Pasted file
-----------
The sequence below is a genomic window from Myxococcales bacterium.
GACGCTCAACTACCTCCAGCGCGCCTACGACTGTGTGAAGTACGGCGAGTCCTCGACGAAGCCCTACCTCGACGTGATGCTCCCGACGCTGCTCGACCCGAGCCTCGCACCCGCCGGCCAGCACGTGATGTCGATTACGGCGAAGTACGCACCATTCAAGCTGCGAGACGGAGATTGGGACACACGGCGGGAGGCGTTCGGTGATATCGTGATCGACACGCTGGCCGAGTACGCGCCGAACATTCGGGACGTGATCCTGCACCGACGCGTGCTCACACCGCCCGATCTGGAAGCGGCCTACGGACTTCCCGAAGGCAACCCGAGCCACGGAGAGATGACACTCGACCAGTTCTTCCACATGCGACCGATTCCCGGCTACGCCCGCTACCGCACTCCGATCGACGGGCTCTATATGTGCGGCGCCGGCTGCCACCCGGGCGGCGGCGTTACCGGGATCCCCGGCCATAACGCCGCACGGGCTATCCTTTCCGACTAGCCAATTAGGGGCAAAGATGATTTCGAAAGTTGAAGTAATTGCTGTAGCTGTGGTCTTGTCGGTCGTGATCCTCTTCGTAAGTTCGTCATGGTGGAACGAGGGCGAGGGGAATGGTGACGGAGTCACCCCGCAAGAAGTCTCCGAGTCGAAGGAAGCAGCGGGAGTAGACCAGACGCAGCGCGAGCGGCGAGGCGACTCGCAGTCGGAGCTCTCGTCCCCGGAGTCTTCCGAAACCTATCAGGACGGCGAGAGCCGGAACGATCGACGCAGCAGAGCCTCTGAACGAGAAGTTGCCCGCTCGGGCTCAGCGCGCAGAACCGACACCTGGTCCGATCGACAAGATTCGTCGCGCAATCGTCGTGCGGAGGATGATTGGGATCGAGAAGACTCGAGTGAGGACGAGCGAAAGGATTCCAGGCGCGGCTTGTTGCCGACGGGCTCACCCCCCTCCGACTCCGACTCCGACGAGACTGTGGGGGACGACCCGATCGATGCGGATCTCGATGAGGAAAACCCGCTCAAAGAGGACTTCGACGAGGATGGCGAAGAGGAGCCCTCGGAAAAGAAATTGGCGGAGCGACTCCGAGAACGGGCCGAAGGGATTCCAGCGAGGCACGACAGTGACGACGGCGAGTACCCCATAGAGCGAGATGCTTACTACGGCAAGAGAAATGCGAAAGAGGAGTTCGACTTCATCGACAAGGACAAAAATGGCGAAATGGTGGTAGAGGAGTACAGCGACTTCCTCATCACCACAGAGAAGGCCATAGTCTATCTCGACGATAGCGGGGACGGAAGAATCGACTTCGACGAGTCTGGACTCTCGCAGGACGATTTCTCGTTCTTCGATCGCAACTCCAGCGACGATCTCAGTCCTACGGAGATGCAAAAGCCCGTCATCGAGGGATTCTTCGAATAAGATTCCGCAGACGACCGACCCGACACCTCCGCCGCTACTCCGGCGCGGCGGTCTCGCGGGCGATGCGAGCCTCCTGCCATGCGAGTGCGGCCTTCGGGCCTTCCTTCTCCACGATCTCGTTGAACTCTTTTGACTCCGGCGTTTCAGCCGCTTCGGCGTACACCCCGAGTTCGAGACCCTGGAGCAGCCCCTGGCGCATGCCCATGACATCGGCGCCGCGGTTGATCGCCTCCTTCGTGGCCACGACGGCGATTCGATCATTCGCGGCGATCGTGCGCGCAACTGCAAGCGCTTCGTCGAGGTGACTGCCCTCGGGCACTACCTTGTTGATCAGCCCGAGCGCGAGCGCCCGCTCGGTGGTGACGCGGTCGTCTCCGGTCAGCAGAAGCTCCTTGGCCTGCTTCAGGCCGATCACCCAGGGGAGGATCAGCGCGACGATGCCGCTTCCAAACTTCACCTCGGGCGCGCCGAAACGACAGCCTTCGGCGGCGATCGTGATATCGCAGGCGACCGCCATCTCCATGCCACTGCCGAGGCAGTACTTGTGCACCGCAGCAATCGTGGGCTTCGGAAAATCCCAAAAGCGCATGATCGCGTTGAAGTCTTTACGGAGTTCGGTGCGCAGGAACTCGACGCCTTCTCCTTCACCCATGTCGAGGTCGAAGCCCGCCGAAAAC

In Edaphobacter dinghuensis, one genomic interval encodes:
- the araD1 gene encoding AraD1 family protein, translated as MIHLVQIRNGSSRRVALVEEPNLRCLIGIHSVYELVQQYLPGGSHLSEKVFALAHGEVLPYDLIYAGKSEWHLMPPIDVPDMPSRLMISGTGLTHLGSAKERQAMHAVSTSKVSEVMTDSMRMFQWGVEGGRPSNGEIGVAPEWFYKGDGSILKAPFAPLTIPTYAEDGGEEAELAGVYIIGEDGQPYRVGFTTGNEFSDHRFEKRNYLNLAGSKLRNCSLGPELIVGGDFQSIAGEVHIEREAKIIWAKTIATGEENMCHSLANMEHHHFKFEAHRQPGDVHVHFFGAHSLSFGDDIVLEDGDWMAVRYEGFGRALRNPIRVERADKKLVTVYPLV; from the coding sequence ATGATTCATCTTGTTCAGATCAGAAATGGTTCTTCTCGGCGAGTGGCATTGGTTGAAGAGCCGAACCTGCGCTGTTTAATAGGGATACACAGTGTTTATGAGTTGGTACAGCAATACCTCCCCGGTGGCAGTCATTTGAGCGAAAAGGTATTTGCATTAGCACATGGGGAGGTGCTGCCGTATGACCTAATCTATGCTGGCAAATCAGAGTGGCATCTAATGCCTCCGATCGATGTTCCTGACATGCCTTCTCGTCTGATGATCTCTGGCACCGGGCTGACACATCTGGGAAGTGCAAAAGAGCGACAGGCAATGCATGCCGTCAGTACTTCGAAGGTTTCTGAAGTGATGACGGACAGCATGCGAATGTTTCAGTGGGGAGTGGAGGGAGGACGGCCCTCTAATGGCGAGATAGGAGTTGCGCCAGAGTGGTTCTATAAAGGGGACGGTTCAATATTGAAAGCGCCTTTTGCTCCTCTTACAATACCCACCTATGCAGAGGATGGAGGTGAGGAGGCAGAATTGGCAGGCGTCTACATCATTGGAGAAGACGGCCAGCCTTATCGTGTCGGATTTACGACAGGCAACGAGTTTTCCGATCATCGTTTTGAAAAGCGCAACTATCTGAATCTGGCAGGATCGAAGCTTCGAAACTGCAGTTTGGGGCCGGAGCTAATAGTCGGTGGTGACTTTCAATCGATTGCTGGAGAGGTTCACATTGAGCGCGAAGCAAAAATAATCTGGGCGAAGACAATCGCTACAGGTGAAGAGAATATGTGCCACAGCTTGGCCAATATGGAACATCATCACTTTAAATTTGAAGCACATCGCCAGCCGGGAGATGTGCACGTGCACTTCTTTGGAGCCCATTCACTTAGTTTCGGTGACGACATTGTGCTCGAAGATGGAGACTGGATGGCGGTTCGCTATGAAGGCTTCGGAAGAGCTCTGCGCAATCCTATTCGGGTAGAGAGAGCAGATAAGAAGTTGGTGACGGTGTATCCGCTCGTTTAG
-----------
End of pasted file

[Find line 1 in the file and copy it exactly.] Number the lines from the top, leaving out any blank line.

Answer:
The sequence below is a genomic window from Myxococcales bacterium.